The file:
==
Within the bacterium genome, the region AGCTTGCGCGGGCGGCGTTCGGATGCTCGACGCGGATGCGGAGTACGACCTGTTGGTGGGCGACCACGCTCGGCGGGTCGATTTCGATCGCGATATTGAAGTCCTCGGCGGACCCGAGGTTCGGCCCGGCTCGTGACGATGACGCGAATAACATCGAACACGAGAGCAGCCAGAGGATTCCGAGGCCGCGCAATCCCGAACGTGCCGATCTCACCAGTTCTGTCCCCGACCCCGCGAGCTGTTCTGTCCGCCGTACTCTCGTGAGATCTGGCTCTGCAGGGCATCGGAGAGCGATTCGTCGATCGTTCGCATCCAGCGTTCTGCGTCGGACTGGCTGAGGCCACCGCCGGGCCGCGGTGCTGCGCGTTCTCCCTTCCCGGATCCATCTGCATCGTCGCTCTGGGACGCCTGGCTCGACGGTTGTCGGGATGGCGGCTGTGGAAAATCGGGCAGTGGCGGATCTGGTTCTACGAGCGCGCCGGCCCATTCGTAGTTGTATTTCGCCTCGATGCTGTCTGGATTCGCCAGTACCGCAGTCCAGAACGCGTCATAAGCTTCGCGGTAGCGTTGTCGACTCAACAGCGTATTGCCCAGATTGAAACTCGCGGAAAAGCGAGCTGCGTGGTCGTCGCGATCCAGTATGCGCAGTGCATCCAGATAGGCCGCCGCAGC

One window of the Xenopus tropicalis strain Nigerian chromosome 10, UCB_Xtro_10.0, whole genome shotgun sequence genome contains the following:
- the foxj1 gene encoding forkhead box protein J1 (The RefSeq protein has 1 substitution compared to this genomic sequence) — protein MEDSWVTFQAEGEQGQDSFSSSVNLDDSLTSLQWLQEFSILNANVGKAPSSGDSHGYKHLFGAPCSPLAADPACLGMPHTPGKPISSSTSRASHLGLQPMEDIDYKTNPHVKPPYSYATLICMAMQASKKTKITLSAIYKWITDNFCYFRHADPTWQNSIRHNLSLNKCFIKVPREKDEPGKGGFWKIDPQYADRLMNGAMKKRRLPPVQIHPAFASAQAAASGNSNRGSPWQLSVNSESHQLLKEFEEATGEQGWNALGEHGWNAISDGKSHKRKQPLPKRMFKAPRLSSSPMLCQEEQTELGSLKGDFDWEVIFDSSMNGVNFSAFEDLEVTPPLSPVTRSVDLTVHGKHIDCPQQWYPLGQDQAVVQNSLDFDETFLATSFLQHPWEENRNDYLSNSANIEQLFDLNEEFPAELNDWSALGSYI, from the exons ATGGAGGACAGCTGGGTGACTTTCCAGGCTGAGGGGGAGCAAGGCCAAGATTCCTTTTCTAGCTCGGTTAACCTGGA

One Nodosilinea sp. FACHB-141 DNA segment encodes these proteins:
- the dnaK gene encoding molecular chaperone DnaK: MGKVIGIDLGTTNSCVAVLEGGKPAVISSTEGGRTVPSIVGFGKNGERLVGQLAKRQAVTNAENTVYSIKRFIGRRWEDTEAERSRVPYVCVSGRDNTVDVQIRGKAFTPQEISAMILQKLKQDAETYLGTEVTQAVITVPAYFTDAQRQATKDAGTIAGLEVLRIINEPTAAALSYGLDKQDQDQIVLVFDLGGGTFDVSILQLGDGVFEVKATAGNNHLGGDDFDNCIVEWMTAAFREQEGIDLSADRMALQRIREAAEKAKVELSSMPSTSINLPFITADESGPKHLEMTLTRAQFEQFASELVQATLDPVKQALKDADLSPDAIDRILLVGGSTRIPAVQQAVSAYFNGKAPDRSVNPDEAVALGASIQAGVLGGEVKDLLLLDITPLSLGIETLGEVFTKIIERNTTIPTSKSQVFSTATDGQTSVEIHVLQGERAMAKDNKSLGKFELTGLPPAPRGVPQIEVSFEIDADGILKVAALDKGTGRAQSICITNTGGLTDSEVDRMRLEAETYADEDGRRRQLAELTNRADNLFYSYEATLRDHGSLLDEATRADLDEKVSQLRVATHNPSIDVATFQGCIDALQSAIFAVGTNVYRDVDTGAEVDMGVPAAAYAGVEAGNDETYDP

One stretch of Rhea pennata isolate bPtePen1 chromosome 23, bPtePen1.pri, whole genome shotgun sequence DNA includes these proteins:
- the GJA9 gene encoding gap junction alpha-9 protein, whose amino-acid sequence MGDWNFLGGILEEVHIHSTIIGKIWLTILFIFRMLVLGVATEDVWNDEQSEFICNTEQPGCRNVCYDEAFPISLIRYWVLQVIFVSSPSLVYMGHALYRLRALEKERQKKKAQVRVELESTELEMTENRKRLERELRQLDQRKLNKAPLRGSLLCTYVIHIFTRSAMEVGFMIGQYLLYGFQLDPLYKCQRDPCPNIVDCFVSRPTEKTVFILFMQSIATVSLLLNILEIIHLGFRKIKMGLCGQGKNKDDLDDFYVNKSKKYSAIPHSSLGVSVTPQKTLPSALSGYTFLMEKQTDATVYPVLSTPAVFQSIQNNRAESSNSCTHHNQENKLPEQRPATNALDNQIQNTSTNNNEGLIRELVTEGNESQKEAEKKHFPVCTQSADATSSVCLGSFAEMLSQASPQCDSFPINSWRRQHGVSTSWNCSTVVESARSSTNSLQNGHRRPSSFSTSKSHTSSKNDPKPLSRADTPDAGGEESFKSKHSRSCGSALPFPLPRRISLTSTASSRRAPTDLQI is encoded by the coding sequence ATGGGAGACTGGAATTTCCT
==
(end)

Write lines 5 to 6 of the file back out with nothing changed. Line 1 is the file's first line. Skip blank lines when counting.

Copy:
- the dnaK gene encoding molecular chaperone DnaK: MGKVIGIDLGTTNSCVAVLEGGKPAVISSTEGGRTVPSIVGFGKNGERLVGQLAKRQAVTNAENTVYSIKRFIGRRWEDTEAERSRVPYVCVSGRDNTVDVQIRGKAFTPQEISAMILQKLKQDAETYLGTEVTQAVITVPAYFTDAQRQATKDAGTIAGLEVLRIINEPTAAALSYGLDKQDQDQIVLVFDLGGGTFDVSILQLGDGVFEVKATAGNNHLGGDDFDNCIVEWMTAAFREQEGIDLSADRMALQRIREAAEKAKVELSSMPSTSINLPFITADESGPKHLEMTLTRAQFEQFASELVQATLDPVKQALKDADLSPDAIDRILLVGGSTRIPAVQQAVSAYFNGKAPDRSVNPDEAVALGASIQAGVLGGEVKDLLLLDITPLSLGIETLGEVFTKIIERNTTIPTSKSQVFSTATDGQTSVEIHVLQGERAMAKDNKSLGKFELTGLPPAPRGVPQIEVSFEIDADGILKVAALDKGTGRAQSICITNTGGLTDSEVDRMRLEAETYADEDGRRRQLAELTNRADNLFYSYEATLRDHGSLLDEATRADLDEKVSQLRVATHNPSIDVATFQGCIDALQSAIFAVGTNVYRDVDTGAEVDMGVPAAAYAGVEAGNDETYDP

One stretch of Rhea pennata isolate bPtePen1 chromosome 23, bPtePen1.pri, whole genome shotgun sequence DNA includes these proteins: